Natural Joint Mobility

The Natural Joint Mobility Lifestyle is not just a design of chair or seat it is a new attitude to the spine in which bending is considered good for the spine and there are only one or two cases where any care has to be taken.

Equipment needed. It is essential to have one set of ‘bumps’ – nothing else.

Information and Understanding. It will help enormously if you understand the engineering behind the Principle. Publications are available through this website and

Note; This is obviously intended for those who can do these things, without back problems. If this hurts the back, then you can’t do it – yet! This page is principles for the long term. Not “how to solve a back problem today!”


Additions to Lifestyle


Let’s start with the activities that must be added to your lifestyle – first is sitting on the ground for at least half an hour each day with the back fully bent, relaxed, with the weight of the upper body taken largely on the abdomen.



This is the best and most natural stretching exercise for the back and it is also a good stretching exercise for the muscles of the hip joint regardless of where the legs are – whether straight out (hamstrings), cross legged (adductors and gluteus minimus) or whatever- it is always a good stretch for some leg muscle.


Note the DON’T "Never try to sit up straight when you are sitting on the ground – always slump"










Learn to squat with your heels on the ground as anyone in Africa or India can do for hours. Even a few minutes a day will provide very important stretching for various muscles in the pelvis, back, calves etc. We have been squatting for five million years and if we do not as a part of our lifestyle lots of muscles tighten up and cause problems.




I have fairly recently come to the conclusion that, for the knees, sitting on one’s heels, as children do, is better for the knees than squatting. Most of us are so lacking in flexibility that squatting doesn’t achieve a full thigh against calf flexion. Sitting on one’s heels will! Even if it doesn’t initially. Squatting is still important, as I explain elsewhere, for anyone planning to get another human being through the gap between pubic symphysis and sacrum!!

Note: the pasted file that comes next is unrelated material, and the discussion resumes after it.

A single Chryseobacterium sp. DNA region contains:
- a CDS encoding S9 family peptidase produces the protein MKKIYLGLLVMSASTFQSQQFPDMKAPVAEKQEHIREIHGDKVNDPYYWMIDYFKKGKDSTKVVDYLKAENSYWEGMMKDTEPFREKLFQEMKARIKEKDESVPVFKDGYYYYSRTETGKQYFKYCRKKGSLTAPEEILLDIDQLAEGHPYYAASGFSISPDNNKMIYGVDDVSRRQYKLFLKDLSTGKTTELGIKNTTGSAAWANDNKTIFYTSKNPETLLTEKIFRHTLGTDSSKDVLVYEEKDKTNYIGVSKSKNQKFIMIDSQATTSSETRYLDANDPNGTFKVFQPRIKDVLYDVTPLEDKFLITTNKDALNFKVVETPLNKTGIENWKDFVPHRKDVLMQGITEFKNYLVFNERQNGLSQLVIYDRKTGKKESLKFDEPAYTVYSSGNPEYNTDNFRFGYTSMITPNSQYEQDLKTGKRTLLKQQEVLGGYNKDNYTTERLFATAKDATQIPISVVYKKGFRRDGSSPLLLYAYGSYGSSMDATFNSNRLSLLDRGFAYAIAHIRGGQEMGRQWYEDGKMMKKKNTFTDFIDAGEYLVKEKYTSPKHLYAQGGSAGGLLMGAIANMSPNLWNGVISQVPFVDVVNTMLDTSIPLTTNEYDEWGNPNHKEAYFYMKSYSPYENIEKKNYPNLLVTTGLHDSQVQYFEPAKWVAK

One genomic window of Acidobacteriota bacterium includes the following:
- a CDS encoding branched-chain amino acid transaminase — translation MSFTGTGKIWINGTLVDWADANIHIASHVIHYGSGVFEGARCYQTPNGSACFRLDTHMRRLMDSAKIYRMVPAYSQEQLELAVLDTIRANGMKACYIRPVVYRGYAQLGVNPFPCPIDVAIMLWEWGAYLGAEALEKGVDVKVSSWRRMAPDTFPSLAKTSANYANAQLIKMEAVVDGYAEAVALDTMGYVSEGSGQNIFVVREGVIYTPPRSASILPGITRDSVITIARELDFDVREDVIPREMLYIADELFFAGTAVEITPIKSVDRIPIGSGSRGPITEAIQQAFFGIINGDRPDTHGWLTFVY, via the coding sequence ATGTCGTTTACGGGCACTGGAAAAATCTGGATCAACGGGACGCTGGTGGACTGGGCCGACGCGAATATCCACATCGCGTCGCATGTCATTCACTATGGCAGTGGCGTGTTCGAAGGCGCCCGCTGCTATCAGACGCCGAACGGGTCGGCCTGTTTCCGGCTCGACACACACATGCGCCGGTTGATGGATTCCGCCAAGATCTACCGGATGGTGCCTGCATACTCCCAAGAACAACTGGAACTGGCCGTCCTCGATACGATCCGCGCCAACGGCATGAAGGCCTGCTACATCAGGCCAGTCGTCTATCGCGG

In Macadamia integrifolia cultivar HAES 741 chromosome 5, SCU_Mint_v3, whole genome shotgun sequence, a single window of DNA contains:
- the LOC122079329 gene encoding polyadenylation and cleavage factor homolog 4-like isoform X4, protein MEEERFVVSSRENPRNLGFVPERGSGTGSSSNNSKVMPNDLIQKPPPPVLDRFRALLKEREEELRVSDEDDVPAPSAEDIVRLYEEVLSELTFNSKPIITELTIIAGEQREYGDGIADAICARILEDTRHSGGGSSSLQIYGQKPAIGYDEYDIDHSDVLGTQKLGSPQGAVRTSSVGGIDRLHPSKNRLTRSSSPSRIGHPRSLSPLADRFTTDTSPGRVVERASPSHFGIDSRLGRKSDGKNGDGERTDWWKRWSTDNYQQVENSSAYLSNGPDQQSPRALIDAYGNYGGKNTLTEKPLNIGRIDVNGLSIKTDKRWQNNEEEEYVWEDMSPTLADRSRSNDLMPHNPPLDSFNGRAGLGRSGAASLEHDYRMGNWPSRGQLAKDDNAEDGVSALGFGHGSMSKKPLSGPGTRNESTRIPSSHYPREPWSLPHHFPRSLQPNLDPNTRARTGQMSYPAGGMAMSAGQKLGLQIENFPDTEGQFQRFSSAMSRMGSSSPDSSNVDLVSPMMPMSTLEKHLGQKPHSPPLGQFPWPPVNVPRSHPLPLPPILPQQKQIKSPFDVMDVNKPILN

Wrong picture till I take one of “Sitting on Heels” Nice snow though!









The Easy Part


There is no need to take any particular care when sitting on a settee or easy chair watching television etc. Make sure you are sitting in a complete slouch.

In this way, there is no tendency for the pelvis to roll backwards. It is balanced on the gluteal muscles and there is therefore no force at that critical joint between spine and pelvis.


Note the DON’T "Never sit with direct support to the lumbar or lower thoracic spine (from the waist to the bottom of the shoulder blades)." It is far better not to sit up against the backrest, as you have always been told to, but to let the back bend evenly and naturally.





Pelvic Support Sitting

Wherever you have to use a backrest and cannot sit in a complete slump, as for instance when driving a car, the backrest must have pelvic support either built in or by using the bumps. This is when you have to sit up, but cannot maintain the body shape with the muscles alone because of the position of the thigh and lower leg.

Look at "Bumps" and "What is Pelvic Support?" to understand the distinction between this support and the conventional Lumbar Support.  

Note the detailed arguments in the "Evolution of Low Back Pain" showing that Pelvic Support and Lumbar Support are not similar, they are the exact opposite of one another in their effect on the joint between the spine and the pelvis.